New guidance on relationships for young people
Assistance for supporting young people with life-threatening or life-limiting conditions who want to explore their sexuality and develop relationships is offered to practitioners in a new comprehensive OU-published guide in partnership with the charity Together for Short Lives.
The publication, launched this week, gives guidance and standards for health, social care and education practitioners who support young people with life-limiting and life-threatening conditions (LLTCs).
Talking about Sex, Sexuality and Relationships: Guidance and Standards is published by The Open University in partnership with UK children’s palliative care charity Together for Short Lives and the OU Sexuality Alliance. The guide has been developed with young people, local and national organisations to help break down taboos around disabled young people and sexuality and to help professionals develop communication skills and confidence in exploring sexuality for these young people both safely and legally.
Launched today (Tuesday 1 December 2015) the guidance aims to boost the confidence of practitioners in talking to young people about intimacy and their sexuality and help organisations to provide robust governance and better understand the legal framework. Importantly it encourages organisations to provide training so practitioners are equipped to support young people to explore their sexuality safely and legally.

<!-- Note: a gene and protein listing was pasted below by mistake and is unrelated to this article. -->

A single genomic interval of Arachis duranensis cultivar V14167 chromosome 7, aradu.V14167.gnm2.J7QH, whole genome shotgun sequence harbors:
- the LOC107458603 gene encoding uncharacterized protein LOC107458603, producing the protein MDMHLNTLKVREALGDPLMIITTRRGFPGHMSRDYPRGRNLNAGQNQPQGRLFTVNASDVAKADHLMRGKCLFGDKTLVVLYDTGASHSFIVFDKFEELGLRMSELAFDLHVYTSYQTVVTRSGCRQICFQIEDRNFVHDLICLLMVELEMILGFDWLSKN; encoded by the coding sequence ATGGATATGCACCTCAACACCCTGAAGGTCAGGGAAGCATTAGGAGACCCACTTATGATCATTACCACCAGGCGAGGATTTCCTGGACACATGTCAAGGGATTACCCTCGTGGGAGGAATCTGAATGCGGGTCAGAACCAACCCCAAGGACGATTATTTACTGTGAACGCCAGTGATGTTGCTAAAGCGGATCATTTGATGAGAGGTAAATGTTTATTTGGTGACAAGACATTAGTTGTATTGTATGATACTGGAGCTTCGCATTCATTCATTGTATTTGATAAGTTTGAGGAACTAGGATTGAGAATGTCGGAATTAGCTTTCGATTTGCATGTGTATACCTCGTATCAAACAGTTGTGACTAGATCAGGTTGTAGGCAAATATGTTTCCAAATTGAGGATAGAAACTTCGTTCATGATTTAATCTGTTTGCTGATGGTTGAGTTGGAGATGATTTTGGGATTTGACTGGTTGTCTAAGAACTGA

More than 25 young people with LLTCs contributed to the report. Two of the young people, Hameed Jimoh (Junior) and Lucy Watts jointly wrote the report’s foreword. They said: “Yes, talking about sex, intimacy and providing practical support for young people like us can be challenging, but such discussions shouldn’t be ignored and swept under the carpet. Staff just need training and support.”
Lead co-author Dr Sarah Earle, Associate Dean Research, on behalf of The Open University said: “Young people with LLTCs have the right to experience intimacy and to give and receive pleasure, whether that means being able to hold hands, fall in love, or enjoy sexual expression in all its forms. We have developed this guidance to ensure that this right can be realised by all young people."
Lizzie Chambers, development director, Together for Short Lives said: “The growing number of young people now living into adulthood with life-limiting conditions means that professionals can no longer ignore their right to sexual expression. After all it's just a normal part of growing up and being an adult.
“I hope this new guide will give professionals the confidence to be able to talk to young people about their sexuality and that this will in turn empower young people to have relationships and have a good sex life if that is what they want.”
The report is being launched by Dame Elizabeth Fradd DBE, University of Nottingham and an independent health service adviser, in London. A free hard copy of the Guidelines and Standards will be available at the launch or on request and additional copies on The Open University Sexuality Alliance portal which is currently being developed at: www.open.ac.uk/health-and-social-care/research/sexuality-alliance
Notes to editors
For media enquiries for Together for Short Lives contact: firstname.lastname@example.org or on 07775336460
About Together for Short Lives